Harbin China History
Harbin is the capital of the Chinese province of Heilongjiang, also known as Er-bin. Harbin is located in the northeast of the country, about 200 km north of Beijing. In winter, it is the seat of Harbin International Airport, a major international airport for air travel between China and the US, and in winter, the capitals of some northeastern provinces of China, such as Hainan, Hubei and Xinjiang.
The city owes its existence and then its expansion to a 19th-century treaty that gave the Russians permission to build a railway in China to connect to the Siberian railway network. Eastern Railway of China, crossing Manchuria between Harbin, Pogranichny and Changchun. Russian colonists founded the city, which is one of the largest cities of the Russian Empire and the second largest city in Russia after Moscow.
There are 138 trains a day running directly through the city from Harbin Station, which serve Beijing, Shanghai, Guangzhou, Shenyang, Changchun and other cities in China. High-speed trains are also connected to Har bin in Beijing and the cities of Shen Yangyang and Changhan via the "Harbin - Beijing Corridor." The largest cities are Beijing (1.5 million inhabitants), Shanghai (2.2 million) and Guangdong (3.4 million).
If you drive to Harbin, it is worth taking a taxi ride through the city in about 30 minutes, which will supposedly take you to a cemetery suitable for a large number of different people, from small children to the elderly. It is said to be the largest cemetery in the world, with over 1.5 million graves, and is suitable for many different ethnic groups, religions and ethnicities.
It is an unbearably cold place with a temperature of -40 degrees Celsius and a Qing-qing (cold) wind speed of about -20 degrees Celsius.
The 10th century was dominated by people who challenged China to build a centralized state along the "Chinese model," with the Khitans, Jurchen, and finally the Manchus ruling China after their rule by China. Harbin became the leading center where the Chinese Communist Party led the people of northeastern China into a revolutionary struggle and later into a war against the Japanese invaders. After the establishment of New China (1949), the country recovered quickly from the war and became one of the most important cities in the country with a population of over 1.5 million people. The Chinese communists controlled the first major city, and Heilongjiang became the first province to be fully controlled by the Chinese communists.
Now Harbin has set himself the goal of becoming the capital of a new China, made up of Mongolia, the two Koreas and Japan. Chinese national capital developed over time, establishing its position as the country's economic and political power center. Now Harbin is assuming its role as the center of development of the new Chinese country, which includes Mongolia and the "two Koreas" (Japan), as well as its potential to become one of the world's most important cities with a population of more than 1.5 million.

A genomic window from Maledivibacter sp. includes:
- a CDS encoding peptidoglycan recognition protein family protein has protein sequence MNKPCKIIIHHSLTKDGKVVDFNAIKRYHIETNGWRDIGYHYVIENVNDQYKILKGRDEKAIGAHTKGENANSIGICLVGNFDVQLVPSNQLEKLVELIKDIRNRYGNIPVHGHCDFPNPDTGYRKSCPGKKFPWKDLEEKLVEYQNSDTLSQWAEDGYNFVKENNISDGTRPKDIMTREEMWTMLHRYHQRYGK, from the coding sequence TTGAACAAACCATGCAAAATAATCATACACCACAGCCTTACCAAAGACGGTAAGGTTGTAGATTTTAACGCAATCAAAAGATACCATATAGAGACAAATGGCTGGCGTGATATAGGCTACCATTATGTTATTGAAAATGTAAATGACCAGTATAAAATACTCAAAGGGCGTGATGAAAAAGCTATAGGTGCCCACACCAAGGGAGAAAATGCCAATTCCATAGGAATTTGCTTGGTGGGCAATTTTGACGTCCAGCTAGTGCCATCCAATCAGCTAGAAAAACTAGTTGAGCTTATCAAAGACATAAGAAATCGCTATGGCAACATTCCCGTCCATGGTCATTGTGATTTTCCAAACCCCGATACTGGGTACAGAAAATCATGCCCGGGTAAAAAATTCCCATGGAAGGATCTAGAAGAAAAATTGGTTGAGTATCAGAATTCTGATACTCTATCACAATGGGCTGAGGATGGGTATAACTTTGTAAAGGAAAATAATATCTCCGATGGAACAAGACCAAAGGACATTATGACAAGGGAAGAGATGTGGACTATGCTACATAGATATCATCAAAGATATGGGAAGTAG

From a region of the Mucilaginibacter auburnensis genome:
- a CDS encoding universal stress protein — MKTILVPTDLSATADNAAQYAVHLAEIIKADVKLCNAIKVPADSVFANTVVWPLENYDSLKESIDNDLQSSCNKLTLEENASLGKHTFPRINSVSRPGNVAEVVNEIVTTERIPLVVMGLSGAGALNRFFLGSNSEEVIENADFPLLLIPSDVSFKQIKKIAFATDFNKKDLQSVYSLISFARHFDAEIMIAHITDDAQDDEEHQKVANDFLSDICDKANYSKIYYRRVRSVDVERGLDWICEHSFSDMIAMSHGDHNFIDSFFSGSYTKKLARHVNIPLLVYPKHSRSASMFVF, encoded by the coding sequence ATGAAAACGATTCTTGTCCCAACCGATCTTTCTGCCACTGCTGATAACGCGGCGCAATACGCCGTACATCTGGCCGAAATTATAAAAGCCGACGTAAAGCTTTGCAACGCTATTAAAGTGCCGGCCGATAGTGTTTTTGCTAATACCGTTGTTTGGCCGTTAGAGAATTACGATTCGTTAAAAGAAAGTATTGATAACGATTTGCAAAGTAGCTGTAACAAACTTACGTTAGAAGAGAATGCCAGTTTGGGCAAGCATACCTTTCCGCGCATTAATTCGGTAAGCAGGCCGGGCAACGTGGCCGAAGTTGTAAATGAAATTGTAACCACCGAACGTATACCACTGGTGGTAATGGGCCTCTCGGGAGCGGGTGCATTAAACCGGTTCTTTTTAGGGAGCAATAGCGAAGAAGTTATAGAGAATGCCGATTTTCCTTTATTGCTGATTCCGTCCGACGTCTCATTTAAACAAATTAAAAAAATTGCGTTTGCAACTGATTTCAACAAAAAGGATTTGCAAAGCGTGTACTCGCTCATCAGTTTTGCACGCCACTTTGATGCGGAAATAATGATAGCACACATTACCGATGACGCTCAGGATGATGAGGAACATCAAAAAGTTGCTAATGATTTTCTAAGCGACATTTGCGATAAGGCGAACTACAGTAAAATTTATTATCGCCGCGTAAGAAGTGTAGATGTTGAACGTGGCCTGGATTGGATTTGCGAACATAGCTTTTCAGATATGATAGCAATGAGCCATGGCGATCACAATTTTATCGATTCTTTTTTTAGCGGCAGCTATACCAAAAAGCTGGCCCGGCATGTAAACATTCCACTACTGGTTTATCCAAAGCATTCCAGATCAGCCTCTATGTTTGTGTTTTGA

At the beginning of the 20th century, Harbin became an international trading port, where 160,000 emigrants from 33 countries gathered one after the other and 16 countries established consulates. When the Eastern Railway was completed, it was the germ of a modern city. Trade between China and Russia, as well as Sino-Russian trade in 1898, still played an important role in Harbin. After the collapse of the Soviet Union, relations between China and Russia improved, and now Harbin is the focus of trade from China to Russia.
Having the opportunity to visit Harbin was like visiting Chinese Moscow at the same time and discovering the Dragon Tower and the Siberian Tiger Park.
Harbin is not only China's picturesque tourist town, which makes travelers aware of China's wealth of scenic locations and diversity. Harbin is also proud of its role in spreading Marxism in China, and it was one of the most important cities in China during the first five years of the Plan. Its history has been home to many important political and cultural figures such as Mao Zedong, Deng Xiaoping, Mao Tse-tung, Zhou Enlai, Jiang Zemin, etc.
When the Chinese handed over the Eastern Railway in 1928, an economic crisis broke out and many Harbiners moved to Shanghai, Tianjin, and abroad, while the Japanese took over Manchuria in the early 1930s. Under these circumstances, a large number of Jewish soldiers remained, but the Jews began to flee to Harbins. After the end of World War II, many Jews left Harbin in search of a better life in other parts of China.
Chinese migration, by contrast, was a flood of populations inspired by social dysfunction, which testifies to the collapse of the Chinese state. When the Chinese handed over their eastern railway to the Chinese in 1928, an economic crisis broke out and many Jews left Harbin. You will find that the 12 million Chinese citizens who lived against an architectural backdrop of czarist grandeur have gone into the world. After the end of World War II and the Japanese takeover of Block 731 in the early 1930s, most Russians wanted to leave Harbin, and migrants came to Harbin as a port of last resort.